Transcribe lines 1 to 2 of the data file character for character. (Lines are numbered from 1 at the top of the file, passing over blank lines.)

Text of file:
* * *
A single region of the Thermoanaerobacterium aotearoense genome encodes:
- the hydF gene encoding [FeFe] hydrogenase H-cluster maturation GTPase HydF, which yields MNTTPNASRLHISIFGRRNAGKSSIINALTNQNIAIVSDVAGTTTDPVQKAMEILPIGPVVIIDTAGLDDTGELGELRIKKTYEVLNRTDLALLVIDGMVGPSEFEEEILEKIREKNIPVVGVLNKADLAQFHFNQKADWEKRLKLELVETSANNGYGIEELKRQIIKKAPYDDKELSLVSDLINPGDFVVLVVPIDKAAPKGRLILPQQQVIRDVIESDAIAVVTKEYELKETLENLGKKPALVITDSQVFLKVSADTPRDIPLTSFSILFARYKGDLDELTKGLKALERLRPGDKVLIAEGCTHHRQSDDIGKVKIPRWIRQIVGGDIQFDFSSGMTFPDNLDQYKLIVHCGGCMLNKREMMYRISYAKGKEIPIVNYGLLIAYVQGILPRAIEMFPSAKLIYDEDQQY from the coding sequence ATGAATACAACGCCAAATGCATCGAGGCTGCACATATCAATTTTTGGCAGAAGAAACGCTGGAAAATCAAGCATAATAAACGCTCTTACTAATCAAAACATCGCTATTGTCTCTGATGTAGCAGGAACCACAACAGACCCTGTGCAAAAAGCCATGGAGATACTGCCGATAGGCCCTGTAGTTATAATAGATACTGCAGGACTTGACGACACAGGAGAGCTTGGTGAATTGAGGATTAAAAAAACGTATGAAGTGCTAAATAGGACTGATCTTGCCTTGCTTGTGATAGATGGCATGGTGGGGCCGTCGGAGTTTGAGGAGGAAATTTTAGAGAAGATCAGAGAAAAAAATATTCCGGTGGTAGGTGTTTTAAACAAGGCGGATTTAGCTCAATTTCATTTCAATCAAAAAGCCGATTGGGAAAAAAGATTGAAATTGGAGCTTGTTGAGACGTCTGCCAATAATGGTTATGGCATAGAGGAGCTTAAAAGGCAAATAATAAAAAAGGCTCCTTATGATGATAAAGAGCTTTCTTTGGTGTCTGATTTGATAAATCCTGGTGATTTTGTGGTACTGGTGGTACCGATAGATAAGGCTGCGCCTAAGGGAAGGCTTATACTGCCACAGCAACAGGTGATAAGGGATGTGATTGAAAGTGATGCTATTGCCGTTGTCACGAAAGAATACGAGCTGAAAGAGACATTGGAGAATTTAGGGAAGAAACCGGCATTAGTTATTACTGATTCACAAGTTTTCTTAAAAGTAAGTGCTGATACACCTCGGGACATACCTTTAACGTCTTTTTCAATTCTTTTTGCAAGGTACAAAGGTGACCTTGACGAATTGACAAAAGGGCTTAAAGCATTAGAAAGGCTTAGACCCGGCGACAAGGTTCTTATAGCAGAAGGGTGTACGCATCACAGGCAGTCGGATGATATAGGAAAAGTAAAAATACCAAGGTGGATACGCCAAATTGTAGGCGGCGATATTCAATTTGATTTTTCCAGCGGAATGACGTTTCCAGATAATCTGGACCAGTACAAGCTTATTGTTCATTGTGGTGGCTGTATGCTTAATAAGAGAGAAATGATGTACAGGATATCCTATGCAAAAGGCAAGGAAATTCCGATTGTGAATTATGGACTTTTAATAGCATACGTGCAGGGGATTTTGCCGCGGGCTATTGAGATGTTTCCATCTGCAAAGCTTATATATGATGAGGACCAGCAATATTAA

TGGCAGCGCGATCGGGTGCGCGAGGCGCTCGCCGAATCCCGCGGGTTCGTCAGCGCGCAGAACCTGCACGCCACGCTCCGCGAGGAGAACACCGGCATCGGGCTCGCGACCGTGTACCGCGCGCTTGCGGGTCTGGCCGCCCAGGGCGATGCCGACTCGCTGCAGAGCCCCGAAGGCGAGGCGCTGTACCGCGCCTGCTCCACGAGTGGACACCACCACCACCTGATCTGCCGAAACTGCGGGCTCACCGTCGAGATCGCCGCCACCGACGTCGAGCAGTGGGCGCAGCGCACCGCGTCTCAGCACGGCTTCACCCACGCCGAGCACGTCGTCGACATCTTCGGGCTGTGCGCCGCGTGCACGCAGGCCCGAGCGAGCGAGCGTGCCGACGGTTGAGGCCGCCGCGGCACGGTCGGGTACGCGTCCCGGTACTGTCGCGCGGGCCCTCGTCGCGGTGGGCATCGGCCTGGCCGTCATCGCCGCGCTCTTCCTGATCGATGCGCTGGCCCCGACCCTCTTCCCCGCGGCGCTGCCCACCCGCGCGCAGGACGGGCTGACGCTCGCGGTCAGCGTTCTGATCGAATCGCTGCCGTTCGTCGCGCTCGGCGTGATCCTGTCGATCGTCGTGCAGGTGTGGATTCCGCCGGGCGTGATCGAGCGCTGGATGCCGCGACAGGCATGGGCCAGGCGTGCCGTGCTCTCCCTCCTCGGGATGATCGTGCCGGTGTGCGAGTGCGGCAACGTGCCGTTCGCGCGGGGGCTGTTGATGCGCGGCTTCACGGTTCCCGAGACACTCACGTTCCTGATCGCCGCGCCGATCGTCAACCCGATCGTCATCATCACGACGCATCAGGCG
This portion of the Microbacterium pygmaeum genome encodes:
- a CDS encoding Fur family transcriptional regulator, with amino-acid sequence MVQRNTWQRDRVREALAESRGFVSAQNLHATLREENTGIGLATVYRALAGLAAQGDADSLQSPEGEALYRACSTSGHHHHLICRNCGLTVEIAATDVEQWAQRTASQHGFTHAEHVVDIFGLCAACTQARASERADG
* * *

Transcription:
A single region of the Thermoanaerobacterium aotearoense genome encodes:
- the hydF gene encoding [FeFe] hydrogenase H-cluster maturation GTPase HydF, which yields MNTTPNASRLHISIFGRRNAGKSSIINALTNQNIAIVSDVAGTTTDPVQKAMEILPIGPVVIIDTAGLDDTGELGELRIKKTYEVLNRTDLALLVIDGMVGPSEFEEEILEKIREKNIPVVGVLNKADLAQFHFNQKADWEKRLKLELVETSANNGYGIEELKRQIIKKAPYDDKELSLVSDLINPGDFVVLVVPIDKAAPKGRLILPQQQVIRDVIESDAIAVVTKEYELKETLENLGKKPALVITDSQVFLKVSADTPRDIPLTSFSILFARYKGDLDELTKGLKALERLRPGDKVLIAEGCTHHRQSDDIGKVKIPRWIRQIVGGDIQFDFSSGMTFPDNLDQYKLIVHCGGCMLNKREMMYRISYAKGKEIPIVNYGLLIAYVQGILPRAIEMFPSAKLIYDEDQQY from the coding sequence ATGAATACAACGCCAAATGCATCGAGGCTGCACATATCAATTTTTGGCAGAAGAAACGCTGGAAAATCAAGCATAATAAACGCTCTTACTAATCAAAACATCGCTATTGTCTCTGATGTAGCAGGAACCACAACAGACCCTGTGCAAAAAGCCATGGAGATACTGCCGATAGGCCCTGTAGTTATAATAGATACTGCAGGACTTGACGACACAGGAGAGCTTGGTGAATTGAGGATTAAAAAAACGTATGAAGTGCTAAATAGGACTGATCTTGCCTTGCTTGTGATAGATGGCATGGTGGGGCCGTCGGAGTTTGAGGAGGAAATTTTAGAGAAGATCAGAGAAAAAAATATTCCGGTGGTAGGTGTTTTAAACAAGGCGGATTTAGCTCAATTTCATTTCAATCAAAAAGCCGATTGGGAAAAAAGATTGAAATTGGAGCTTGTTGAGACGTCTGCCAATAATGGTTATGGCATAGAGGAGCTTAAAAGGCAAATAATAAAAAAGGCTCCTTATGATGATAAAGAGCTTTCTTTGGTGTCTGATTTGATAAATCCTGGTGATTTTGTGGTACTGGTGGTACCGATAGATAAGGCTGCGCCTAAGGGAAGGCTTATACTGCCACAGCAACAGGTGATAAGGGATGTGATTGAAAGTGATGCTATTGCCGTTGTCACGAAAGAATACGAGCTGAAAGAGACATTGGAGAATTTAGGGAAGAAACCGGCATTAGTTATTACTGATTCACAAGTTTTCTTAAAAGTAAGTGCTGATACACCTCGGGACATACCTTTAACGTCTTTTTCAATTCTTTTTGCAAGGTACAAAGGTGACCTTGACGAATTGACAAAAGGGCTTAAAGCATTAGAAAGGCTTAGACCCGGCGACAAGGTTCTTATAGCAGAAGGGTGTACGCATCACAGGCAGTCGGATGATATAGGAAAAGTAAAAATACCAAGGTGGATACGCCAAATTGTAGGCGGCGATATTCAATTTGATTTTTCCAGCGGAATGACGTTTCCAGATAATCTGGACCAGTACAAGCTTATTGTTCATTGTGGTGGCTGTATGCTTAATAAGAGAGAAATGATGTACAGGATATCCTATGCAAAAGGCAAGGAAATTCCGATTGTGAATTATGGACTTTTAATAGCATACGTGCAGGGGATTTTGCCGCGGGCTATTGAGATGTTTCCATCTGCAAAGCTTATATATGATGAGGACCAGCAATATTAA